The Campsite is excited to host this guest article by Christine Byl, author of “Dirt Work: An Education in the Woods” as part of her blog tour. You’ll have to scroll down for the book giveaway!
A few hours of mountain climbing turn a villain and a saint into two rather equal creatures. Exhaustion is the shortest way to equality and fraternity.
My best sleep usually comes after strenuous outdoor activity. A long skate ski, a multi-day mountain trip, hauling sled loads of firewood, it all works. My standard late-30s insomnia is much allayed by intense effort. But nothing comes close to the exhaustion I remember from my early trail crew days. I will never again sleep like I did as a 24-year old laborer who had just finished a 14-hour day hiking fast, running a saw, moving logs, and hucking brush. Back then I was a member of a National Park backcountry trail crew (in Glacier, to be precise) who made her money on 8-10 day field stints (hitches, we called them). I’ve never worked harder, or slept more deeply, than I did as a “traildog.”
I can still get tingly thinking about it, that level of utter physical exhaustion, the way I could move from upright to unconscious within seconds of being done making my lunch for the next day, my crewmate passed out in the bunk next to mine, face stuffed in her pillow like she was trying to suffocate herself. Sixteen years later I still work in the field, now primarily doing trail layout and design, and though I push myself plenty on my off days, too—occasionally even to muscle failure—nothing comes close to those long-ago comas. In the spirit of fond reminiscence, I offer the following categories of fatigue, the admirable state that indicates you’ve gone all in:
Pooped: This is what Nietzsche refers to in the quote above, a level of often-mutual exhaustion bonding a group that has pushed itself, together. Very common on a trail crew. The guy who usually annoys is endearing. Typical judgments fall away. You all smile loosely; eat until you’re too tired to chew.
Dead: You sleep like someone shot you in the back. You don’t remember falling asleep when you wake up 8 hours later. You feel like you began an afterlife.
Done: As in, “Stick a fork in me, I’m done.” This is the third week on an expedition, a few days in at high altitude, or the last day of a 10-day hitch. You can feel that the way you wield an axe is a danger to yourself and others. Time to go home, or take a rest day. One night’s sleep won’t fix this.
Whupped: This often goes hand-in-hand with pooped, but can also fit with others. Happens when a task (build bridge, ski marathon, high traverse) has tapped you but you look back at it with pride. It was worth it, even if you can’t lift your toothbrush.
Cooked: Awake enough to let your mind wander for a few minutes, but sleepy enough that your rational self floats away, you’re high on your own endorphin rush and drop. This kind of tired often produces brilliant realizations, or that feeling where the boundaries of the world seem to slip a little and you get what the Zen monks mean by egolessness.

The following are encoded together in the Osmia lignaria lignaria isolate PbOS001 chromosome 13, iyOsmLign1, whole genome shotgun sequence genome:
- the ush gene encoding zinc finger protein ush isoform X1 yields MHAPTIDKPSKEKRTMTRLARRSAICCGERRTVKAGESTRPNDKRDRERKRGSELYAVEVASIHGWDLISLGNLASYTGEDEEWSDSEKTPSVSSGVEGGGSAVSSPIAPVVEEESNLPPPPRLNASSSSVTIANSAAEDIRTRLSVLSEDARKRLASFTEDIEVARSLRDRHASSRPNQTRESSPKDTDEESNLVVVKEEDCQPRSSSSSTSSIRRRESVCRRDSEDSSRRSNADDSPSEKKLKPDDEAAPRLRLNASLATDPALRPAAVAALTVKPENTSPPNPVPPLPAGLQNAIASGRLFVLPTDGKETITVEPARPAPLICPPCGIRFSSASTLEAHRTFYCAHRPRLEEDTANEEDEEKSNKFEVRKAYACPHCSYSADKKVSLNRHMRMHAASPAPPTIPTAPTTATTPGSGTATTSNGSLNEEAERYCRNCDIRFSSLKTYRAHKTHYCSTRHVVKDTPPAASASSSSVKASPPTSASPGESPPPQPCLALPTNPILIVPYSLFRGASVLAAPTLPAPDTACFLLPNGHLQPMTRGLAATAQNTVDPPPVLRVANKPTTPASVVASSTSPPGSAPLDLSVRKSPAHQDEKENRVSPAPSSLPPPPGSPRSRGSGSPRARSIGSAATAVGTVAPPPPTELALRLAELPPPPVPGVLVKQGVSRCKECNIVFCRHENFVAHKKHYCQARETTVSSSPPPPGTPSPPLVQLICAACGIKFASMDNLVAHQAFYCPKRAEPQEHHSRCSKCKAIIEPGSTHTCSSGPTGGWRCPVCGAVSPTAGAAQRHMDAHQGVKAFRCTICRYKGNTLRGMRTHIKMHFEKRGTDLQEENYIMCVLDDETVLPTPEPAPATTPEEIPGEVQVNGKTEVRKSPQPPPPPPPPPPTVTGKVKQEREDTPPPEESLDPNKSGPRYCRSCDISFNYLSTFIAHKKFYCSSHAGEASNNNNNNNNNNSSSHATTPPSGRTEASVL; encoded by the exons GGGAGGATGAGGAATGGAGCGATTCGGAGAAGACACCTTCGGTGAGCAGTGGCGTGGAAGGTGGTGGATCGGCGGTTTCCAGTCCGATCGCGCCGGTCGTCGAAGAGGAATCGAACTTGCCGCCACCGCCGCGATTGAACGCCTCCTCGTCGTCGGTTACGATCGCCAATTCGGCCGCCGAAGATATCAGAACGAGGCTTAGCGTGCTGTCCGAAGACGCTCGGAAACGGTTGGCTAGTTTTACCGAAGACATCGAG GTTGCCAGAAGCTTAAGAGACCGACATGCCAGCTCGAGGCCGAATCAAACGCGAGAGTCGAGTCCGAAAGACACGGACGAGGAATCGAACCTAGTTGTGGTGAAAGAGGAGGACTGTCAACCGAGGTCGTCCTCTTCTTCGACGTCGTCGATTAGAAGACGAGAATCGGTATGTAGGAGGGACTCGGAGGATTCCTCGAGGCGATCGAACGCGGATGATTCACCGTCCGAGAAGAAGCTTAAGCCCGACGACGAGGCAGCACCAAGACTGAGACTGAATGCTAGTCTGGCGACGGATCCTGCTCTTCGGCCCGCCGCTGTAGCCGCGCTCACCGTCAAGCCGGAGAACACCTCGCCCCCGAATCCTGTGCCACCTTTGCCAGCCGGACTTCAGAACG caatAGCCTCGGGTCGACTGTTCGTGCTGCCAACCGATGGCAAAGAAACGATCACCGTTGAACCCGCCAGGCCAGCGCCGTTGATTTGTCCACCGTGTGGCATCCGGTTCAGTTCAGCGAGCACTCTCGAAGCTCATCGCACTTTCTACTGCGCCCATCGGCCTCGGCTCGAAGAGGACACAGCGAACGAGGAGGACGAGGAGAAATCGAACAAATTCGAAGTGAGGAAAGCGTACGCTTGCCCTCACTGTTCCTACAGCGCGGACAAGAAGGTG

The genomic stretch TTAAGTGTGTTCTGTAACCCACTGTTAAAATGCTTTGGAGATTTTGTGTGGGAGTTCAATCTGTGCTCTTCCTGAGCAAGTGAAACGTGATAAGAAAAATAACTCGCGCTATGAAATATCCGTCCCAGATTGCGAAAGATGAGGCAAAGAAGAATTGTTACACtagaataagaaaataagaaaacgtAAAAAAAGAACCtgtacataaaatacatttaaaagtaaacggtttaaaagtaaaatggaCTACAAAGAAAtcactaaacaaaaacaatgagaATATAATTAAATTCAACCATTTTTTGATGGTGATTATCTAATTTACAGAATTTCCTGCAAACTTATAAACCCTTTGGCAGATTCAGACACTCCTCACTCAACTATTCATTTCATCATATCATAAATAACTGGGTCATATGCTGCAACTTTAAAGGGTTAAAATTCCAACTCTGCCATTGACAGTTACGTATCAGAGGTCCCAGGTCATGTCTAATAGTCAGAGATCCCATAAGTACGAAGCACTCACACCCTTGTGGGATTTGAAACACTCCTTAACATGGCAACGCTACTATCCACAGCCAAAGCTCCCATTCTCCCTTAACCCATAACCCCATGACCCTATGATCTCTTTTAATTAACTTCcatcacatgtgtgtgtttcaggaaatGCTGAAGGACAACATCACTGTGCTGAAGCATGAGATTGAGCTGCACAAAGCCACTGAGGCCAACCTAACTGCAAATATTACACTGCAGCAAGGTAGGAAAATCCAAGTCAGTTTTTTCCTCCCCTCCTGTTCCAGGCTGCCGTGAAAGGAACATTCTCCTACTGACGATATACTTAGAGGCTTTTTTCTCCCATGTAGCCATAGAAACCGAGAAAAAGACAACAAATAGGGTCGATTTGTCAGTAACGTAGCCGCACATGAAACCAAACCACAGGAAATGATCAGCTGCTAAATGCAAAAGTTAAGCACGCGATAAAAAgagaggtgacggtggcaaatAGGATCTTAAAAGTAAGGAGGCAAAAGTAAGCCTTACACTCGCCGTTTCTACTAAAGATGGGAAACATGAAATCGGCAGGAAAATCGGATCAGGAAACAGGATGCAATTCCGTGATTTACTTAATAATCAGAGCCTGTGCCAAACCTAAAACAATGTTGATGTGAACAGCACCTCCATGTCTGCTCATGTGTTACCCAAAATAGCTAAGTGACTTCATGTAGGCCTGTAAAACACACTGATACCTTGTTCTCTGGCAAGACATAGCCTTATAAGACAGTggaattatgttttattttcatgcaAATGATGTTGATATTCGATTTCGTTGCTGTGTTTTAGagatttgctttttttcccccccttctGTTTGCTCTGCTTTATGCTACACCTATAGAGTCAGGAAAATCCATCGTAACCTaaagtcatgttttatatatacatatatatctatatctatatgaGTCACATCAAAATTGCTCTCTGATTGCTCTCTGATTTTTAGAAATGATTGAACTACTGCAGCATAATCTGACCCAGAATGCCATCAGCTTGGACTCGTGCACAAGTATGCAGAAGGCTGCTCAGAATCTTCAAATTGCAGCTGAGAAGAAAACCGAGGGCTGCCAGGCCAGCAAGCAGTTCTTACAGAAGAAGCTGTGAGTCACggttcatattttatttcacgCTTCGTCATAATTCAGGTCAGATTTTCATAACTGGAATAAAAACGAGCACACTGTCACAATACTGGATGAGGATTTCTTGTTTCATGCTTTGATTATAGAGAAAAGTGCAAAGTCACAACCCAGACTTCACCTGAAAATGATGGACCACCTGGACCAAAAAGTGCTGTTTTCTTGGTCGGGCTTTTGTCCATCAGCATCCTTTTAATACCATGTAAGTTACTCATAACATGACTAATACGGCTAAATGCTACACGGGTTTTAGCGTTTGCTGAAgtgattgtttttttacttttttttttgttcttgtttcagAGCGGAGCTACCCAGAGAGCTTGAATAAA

Burnt: From burnt out: mentally “over it.” This state occasionally occurs without physical weariness and connotes cerebral exhaustion. Often happens as a result of intense focus, time spent on “the sharp end” (ie. lead climbing above your grade, juggling crew logistics, being in charge when something big is at stake.)
Punch Drunk: You can barely complete a task. Your limbs feel unattached. Similar to “cooked” in feeling of altered consciousness, but silly instead of serene. Best experienced in groups of equally tired companions.
Fried: Complete muscle failure, as in “my legs are fried.”
Bonked: One step past fried, only you’re not finished. (But you are.)
Fuzzy: (ie. “Hurry up with dinner, I’m getting fuzzy.”) Your edges start to go soft. This state descends like a curtain about an hour before you actually fall asleep; the anticipation is blissful.
Dog Tired: The type of sleep you sneak in at lunch break. Nappy enough to nod off for half an hour, but able to leap into action at the faintest suggestion of more work to do, it’s a trail crew specialty.
Here’s to working our asses off, in mountains, on trails, alone or with others, apprenticed to fresh air and the kind of exertion that clarifies priorities and clears away the scrim of languid-digital-fabricated-purchasable-hand-me-down life. And here’s to resting well.
Join Christine Byl on the next stop on the blog tour over at Half Past Done on Friday, April 26th!
What terms or expressions for total exhaustion would you add to Byl’s list?! Or, which of her’s is your favourite?
Please make sure you provide a valid email address or Twitter username when you comment so that I can get a hold of you. Contest open to residents of Canada and the USA only. The winner will be chosen randomly on Friday, May 3, at noon MST.
For a sneak peek, read the intro to Dirt Work.
About the Author:
Christine Byl lives on a few acres of tundra north of Denali National Park outside the town of Healy, Alaska, with her husband and an old sled dog. She received her MFA in fiction from the University of Alaska-Anchorage, and her stories and essays have appeared in magazines, journals, and anthologies. She owns and operates a small trail design and construction business.